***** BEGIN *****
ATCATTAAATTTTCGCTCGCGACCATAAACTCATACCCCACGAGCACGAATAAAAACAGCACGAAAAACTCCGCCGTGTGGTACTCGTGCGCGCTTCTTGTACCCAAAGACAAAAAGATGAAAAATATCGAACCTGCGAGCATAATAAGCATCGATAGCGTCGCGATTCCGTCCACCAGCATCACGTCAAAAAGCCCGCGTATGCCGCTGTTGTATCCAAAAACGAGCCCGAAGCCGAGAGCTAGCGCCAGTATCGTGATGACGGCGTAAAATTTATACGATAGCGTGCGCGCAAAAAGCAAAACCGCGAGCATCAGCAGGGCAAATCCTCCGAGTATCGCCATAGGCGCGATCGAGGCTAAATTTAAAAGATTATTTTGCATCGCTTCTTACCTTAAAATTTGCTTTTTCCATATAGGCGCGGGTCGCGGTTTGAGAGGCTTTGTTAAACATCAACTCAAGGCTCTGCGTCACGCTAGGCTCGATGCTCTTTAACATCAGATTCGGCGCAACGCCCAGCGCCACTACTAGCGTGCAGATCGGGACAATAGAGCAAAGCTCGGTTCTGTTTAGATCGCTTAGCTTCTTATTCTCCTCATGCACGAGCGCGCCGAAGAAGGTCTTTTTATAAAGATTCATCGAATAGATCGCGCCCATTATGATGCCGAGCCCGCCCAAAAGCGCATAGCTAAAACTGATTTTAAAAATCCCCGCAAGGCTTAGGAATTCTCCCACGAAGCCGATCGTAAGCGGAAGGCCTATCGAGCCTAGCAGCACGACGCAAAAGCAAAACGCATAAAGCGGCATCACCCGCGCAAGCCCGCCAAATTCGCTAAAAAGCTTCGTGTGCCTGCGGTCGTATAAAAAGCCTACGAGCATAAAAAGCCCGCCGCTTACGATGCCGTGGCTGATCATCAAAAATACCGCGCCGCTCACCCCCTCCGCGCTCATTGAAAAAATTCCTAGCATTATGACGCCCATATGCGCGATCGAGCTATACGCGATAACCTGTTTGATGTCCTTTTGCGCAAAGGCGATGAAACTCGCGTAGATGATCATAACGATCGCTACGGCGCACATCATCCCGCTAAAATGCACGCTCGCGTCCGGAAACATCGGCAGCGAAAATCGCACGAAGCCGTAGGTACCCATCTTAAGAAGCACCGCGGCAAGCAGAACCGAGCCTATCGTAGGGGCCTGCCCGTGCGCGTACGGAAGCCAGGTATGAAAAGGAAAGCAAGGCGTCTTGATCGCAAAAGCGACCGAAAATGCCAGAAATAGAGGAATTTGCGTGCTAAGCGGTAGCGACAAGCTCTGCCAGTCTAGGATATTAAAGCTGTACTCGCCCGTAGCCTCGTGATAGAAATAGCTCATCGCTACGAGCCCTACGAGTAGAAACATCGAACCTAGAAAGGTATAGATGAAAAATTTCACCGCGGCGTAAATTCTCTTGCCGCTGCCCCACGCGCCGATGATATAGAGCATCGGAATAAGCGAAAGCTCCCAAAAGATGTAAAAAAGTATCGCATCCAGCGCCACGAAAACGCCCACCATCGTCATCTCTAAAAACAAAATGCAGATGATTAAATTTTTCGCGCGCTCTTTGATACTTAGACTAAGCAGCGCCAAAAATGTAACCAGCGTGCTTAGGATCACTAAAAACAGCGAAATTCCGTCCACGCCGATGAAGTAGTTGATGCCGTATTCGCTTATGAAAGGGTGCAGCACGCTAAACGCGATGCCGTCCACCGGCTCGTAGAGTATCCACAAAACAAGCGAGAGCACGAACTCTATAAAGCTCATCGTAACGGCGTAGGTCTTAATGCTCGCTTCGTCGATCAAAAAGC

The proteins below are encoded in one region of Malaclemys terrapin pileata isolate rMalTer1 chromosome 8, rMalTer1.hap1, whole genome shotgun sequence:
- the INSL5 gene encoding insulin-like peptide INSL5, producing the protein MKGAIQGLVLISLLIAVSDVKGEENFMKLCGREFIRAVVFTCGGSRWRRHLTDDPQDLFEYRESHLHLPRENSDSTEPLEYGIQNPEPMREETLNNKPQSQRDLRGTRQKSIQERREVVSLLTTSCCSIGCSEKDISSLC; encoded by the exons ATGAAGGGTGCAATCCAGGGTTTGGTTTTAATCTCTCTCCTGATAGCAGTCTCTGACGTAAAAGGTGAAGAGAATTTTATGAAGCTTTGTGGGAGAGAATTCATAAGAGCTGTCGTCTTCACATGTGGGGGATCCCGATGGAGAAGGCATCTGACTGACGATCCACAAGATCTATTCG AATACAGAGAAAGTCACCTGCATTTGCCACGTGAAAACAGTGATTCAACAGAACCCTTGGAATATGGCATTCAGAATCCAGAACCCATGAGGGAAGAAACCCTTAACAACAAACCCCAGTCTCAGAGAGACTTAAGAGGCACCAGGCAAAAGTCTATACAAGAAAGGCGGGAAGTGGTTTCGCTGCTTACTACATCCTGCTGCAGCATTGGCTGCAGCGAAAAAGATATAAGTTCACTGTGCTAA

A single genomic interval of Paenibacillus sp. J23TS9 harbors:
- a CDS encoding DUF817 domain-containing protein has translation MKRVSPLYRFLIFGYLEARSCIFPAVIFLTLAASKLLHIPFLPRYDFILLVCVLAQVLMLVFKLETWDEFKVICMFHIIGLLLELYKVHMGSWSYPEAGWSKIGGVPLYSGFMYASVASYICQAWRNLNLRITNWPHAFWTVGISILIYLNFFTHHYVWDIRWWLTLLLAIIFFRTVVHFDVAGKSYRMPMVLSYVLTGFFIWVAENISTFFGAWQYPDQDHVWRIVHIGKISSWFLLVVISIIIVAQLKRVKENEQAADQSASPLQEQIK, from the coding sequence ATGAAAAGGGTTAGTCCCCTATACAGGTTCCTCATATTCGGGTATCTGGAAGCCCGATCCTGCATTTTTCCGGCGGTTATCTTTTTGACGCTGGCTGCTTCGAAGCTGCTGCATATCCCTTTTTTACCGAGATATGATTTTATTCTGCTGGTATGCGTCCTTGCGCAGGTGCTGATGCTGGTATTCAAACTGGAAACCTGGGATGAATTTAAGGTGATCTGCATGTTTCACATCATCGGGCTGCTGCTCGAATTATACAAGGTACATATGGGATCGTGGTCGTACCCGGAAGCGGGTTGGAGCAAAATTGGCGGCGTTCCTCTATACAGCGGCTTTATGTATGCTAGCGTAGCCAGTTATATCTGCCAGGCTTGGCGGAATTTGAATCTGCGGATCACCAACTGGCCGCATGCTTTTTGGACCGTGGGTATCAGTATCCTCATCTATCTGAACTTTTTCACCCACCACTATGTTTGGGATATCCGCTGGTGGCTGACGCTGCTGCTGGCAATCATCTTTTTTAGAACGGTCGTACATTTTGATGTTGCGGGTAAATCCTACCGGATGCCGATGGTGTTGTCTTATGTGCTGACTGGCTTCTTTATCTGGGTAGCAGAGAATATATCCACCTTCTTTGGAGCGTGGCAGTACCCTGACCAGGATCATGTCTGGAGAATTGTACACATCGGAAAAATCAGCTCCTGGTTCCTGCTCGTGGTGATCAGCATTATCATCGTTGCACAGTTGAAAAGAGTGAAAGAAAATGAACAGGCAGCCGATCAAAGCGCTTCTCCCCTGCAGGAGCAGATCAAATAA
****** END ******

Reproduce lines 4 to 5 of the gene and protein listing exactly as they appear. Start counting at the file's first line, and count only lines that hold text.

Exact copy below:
A single genomic interval of Paenibacillus sp. J23TS9 harbors:
- a CDS encoding DUF817 domain-containing protein has translation MKRVSPLYRFLIFGYLEARSCIFPAVIFLTLAASKLLHIPFLPRYDFILLVCVLAQVLMLVFKLETWDEFKVICMFHIIGLLLELYKVHMGSWSYPEAGWSKIGGVPLYSGFMYASVASYICQAWRNLNLRITNWPHAFWTVGISILIYLNFFTHHYVWDIRWWLTLLLAIIFFRTVVHFDVAGKSYRMPMVLSYVLTGFFIWVAENISTFFGAWQYPDQDHVWRIVHIGKISSWFLLVVISIIIVAQLKRVKENEQAADQSASPLQEQIK, from the coding sequence ATGAAAAGGGTTAGTCCCCTATACAGGTTCCTCATATTCGGGTATCTGGAAGCCCGATCCTGCATTTTTCCGGCGGTTATCTTTTTGACGCTGGCTGCTTCGAAGCTGCTGCATATCCCTTTTTTACCGAGATATGATTTTATTCTGCTGGTATGCGTCCTTGCGCAGGTGCTGATGCTGGTATTCAAACTGGAAACCTGGGATGAATTTAAGGTGATCTGCATGTTTCACATCATCGGGCTGCTGCTCGAATTATACAAGGTACATATGGGATCGTGGTCGTACCCGGAAGCGGGTTGGAGCAAAATTGGCGGCGTTCCTCTATACAGCGGCTTTATGTATGCTAGCGTAGCCAGTTATATCTGCCAGGCTTGGCGGAATTTGAATCTGCGGATCACCAACTGGCCGCATGCTTTTTGGACCGTGGGTATCAGTATCCTCATCTATCTGAACTTTTTCACCCACCACTATGTTTGGGATATCCGCTGGTGGCTGACGCTGCTGCTGGCAATCATCTTTTTTAGAACGGTCGTACATTTTGATGTTGCGGGTAAATCCTACCGGATGCCGATGGTGTTGTCTTATGTGCTGACTGGCTTCTTTATCTGGGTAGCAGAGAATATATCCACCTTCTTTGGAGCGTGGCAGTACCCTGACCAGGATCATGTCTGGAGAATTGTACACATCGGAAAAATCAGCTCCTGGTTCCTGCTCGTGGTGATCAGCATTATCATCGTTGCACAGTTGAAAAGAGTGAAAGAAAATGAACAGGCAGCCGATCAAAGCGCTTCTCCCCTGCAGGAGCAGATCAAATAA